I only saw the second opening band, a local group called Austin Gibbs — named for the lead singer. Gibbs was plesent enough and a good chillout before the main attraction, but his songs struck me as accutely two-dimensional. Most of them were love-related, cliche songs that really didn’t push the envelope lyrically or musically. Still, it was good to lie in the grass and just bob heads to.
Okkervil River, however, was amazing. This band has garnered a lot of attention from music critics and, while I can’t say I love every song, the live set was great. Their music has a surpising amount of intrumental depth that I never noticed until actually seeing all the intruments.
The crowd enthusiasm added to the experience too. Unlike most free concerts, which tend to attract a mostly apathetic crowd, people showed some real following for the band, belting out lyrics and clapping along through the entire show.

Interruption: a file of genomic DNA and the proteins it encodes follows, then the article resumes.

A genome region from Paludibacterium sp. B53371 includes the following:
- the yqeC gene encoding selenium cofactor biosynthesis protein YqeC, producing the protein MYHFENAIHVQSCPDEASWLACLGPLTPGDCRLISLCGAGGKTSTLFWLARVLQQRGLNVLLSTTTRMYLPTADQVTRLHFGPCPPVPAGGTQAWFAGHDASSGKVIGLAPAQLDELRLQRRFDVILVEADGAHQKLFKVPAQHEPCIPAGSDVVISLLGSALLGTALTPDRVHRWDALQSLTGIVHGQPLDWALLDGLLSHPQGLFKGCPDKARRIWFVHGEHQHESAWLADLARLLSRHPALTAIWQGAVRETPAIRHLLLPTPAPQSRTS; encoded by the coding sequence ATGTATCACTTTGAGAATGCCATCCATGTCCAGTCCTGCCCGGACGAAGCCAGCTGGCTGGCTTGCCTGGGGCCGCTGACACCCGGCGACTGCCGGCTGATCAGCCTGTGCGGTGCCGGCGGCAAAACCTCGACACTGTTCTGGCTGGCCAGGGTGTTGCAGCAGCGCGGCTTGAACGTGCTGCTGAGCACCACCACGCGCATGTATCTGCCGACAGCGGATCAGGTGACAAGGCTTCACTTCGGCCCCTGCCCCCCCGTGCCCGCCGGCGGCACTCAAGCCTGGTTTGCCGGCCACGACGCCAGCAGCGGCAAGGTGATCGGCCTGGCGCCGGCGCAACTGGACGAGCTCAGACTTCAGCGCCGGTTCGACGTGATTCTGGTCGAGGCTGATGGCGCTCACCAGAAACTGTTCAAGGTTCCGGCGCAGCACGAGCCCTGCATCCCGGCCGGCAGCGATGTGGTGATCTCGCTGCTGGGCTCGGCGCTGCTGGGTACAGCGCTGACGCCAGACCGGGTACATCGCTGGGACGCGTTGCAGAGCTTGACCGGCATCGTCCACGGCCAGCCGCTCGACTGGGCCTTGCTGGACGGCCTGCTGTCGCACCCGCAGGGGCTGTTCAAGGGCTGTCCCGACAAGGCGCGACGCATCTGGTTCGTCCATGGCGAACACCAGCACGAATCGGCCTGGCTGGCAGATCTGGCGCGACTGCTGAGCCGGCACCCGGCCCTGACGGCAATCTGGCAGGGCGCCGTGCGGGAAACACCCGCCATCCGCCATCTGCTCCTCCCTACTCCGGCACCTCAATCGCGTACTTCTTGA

The set was shorter than most concerts — only a bit over an hour for the headliner. But the length seemed fine, and Okkervil played their most recognizable collection. Also, an encore was guarunteed — as my friend pointed out, “you know they’re coming back out; they haven’t used their mandolin yet!”